Saturday, November 25, 2006

Lets talk about Hotel Wireless

Alright, right now I am up in Pigeon Forge, TN, on a family trip, and I've come across what could be described as a pet peeve of mine. Right now my laptops are only getting 5-15% of the hotels wireless access service, and that is driving me bonkers. I am just on the very edge of the service bubble, enough that a newer wireless adapter is having no problems maintaining a connection at low levels, but an older netgear card is going haywire and won't stop scanning channels.

(no problems includes 600ms ping times and 14k modem connection speeds, http://test.lvcm.com says I'm running at about 512k, Planetside and City Of Heros say I'm not).

Anyways, the reason why it drives me bonkers is that I cannot figure out who in the world would setup a hotel's wireless connection signal like this. It isn't the first time that I've been on the edge of the service bubble, while at E3 earlier this year (yeah, when I had a regular paying job), I had the same exact event occur. Just on the very edge of the wireless bubble, only with 0-5% signal.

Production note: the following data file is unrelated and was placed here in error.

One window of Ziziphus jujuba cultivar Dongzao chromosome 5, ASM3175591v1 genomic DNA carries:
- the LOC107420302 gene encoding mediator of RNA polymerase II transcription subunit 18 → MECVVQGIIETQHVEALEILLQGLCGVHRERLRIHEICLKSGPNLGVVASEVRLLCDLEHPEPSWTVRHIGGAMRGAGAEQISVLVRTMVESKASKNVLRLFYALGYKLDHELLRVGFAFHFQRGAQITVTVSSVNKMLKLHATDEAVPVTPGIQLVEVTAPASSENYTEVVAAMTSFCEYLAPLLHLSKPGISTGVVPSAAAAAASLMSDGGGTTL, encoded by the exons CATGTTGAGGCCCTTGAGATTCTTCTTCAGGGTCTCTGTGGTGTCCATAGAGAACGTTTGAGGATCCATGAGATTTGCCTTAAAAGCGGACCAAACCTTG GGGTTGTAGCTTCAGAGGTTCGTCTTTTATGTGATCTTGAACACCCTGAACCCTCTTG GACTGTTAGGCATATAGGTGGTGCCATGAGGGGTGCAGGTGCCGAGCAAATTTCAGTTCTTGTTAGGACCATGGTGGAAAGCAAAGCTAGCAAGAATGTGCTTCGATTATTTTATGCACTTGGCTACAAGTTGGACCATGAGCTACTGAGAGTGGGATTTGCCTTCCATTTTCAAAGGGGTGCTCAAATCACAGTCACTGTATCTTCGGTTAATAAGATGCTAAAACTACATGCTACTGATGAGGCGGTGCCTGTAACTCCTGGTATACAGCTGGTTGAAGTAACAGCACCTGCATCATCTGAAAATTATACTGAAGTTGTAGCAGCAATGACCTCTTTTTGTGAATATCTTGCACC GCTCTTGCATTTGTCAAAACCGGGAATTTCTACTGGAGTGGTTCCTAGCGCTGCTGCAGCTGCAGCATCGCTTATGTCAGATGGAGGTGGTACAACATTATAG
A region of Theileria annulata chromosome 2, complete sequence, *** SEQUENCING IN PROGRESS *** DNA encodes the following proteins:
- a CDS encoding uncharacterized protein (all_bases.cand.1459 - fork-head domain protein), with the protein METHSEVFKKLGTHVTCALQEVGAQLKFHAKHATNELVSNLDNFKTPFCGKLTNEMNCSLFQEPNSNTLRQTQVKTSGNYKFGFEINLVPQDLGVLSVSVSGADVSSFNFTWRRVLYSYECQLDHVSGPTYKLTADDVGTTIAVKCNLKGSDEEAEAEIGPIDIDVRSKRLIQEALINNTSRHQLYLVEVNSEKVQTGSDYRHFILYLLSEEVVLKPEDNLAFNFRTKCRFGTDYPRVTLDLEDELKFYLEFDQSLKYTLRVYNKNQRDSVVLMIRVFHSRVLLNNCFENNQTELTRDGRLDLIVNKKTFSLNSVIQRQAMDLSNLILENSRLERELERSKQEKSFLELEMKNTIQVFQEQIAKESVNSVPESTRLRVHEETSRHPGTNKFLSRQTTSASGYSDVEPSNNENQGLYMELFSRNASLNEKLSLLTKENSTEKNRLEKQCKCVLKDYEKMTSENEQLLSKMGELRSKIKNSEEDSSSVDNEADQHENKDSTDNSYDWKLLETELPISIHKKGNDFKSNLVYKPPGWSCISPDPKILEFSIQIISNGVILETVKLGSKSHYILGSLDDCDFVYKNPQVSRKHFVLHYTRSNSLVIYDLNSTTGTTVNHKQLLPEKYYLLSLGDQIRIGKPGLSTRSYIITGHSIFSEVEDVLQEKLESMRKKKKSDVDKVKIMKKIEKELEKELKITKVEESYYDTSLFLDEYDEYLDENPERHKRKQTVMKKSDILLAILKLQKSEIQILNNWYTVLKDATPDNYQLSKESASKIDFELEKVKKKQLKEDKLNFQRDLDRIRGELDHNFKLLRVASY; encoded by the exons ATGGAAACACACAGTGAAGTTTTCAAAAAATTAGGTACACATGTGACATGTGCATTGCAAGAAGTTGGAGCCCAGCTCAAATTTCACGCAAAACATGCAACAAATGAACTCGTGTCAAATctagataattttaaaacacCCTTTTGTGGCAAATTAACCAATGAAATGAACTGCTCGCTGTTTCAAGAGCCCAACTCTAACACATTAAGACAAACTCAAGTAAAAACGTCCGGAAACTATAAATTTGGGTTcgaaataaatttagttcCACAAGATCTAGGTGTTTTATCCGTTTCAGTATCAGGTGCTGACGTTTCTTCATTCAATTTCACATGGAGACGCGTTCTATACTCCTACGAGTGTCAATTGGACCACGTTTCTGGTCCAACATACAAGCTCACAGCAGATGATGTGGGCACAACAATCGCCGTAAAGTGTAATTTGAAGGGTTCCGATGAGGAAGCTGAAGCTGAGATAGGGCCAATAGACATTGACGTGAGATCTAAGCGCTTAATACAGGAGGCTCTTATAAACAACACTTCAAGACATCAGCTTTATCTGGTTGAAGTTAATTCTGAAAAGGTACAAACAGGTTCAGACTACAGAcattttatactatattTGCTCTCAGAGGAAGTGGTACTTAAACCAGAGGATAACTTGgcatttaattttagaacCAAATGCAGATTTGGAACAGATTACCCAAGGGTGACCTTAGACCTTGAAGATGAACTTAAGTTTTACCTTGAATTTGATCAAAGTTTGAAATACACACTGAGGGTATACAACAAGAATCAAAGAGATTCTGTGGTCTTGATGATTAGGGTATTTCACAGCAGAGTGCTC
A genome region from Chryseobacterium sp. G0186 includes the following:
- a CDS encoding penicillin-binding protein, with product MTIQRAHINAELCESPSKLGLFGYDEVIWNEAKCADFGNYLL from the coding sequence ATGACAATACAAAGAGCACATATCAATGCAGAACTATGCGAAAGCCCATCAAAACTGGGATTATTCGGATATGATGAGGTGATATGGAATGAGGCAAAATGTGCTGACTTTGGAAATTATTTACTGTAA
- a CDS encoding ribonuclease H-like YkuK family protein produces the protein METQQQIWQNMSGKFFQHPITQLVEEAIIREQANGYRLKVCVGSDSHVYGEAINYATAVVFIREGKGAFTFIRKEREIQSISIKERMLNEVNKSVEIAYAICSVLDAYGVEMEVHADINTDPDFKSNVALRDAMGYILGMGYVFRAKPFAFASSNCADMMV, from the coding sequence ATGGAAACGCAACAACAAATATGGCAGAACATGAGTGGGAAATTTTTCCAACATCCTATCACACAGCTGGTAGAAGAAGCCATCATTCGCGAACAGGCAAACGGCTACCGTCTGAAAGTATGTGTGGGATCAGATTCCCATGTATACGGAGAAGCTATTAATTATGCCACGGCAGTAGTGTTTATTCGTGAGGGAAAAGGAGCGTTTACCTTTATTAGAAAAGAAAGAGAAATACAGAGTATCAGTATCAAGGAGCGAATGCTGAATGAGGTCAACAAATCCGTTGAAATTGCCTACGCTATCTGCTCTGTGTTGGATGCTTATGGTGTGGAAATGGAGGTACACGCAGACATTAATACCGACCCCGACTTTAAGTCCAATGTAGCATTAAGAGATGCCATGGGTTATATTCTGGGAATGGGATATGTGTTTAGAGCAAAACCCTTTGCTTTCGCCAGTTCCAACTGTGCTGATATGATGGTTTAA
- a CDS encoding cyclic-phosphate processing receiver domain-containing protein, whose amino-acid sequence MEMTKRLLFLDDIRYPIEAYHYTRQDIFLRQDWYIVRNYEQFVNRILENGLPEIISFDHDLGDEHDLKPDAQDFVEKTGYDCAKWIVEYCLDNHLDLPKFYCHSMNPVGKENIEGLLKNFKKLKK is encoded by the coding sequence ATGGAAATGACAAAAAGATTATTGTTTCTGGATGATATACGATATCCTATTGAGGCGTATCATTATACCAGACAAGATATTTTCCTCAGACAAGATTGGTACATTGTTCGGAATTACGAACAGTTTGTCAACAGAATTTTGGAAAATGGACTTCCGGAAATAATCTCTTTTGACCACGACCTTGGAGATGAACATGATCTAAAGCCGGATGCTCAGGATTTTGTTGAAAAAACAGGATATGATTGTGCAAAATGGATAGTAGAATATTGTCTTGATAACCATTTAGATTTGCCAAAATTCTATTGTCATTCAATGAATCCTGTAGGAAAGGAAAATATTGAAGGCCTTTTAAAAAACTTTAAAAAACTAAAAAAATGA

I get the feeling that the hotels simply buy the Linksys / Dlink / whoever marketing blitz that the Wireless Routers will reach for however many feet, place a router, walk the distance out, walk it out again, place another router, and so on. It seems like it never occurs to a hotel to bother having a network specialist come in to advice them on wireless network building (I am available for this, and trust me, I will glady travel 500+ miles to help set up wireless network infrastructures). The walls, plumbing, electrical lines, elevators, microwaves, and everything else will wreck havoc with the signal. The only way to really be sure that all rooms have "good" access is to actually walk inside the room with a laptop, PDA, or wireless network location device and very signal strengths of 50%+. The point at which you begin to lose 50% signal strength is where you need to be making your halfway point at. Walk from that point, set another router, go back to the middle, measure the signal strength, and make sure that everybody can connect.


That way everybody who visits the hotel can connect at a decent speed.

Is that really so hard?


note, about most of the way through this we went away to the Black Bear Jamboree Dinner and Show, so most of the vitriol I have against the hotel has kinda dissipated, until I reconnected to "very low" signal strenth. 4%-7% range.
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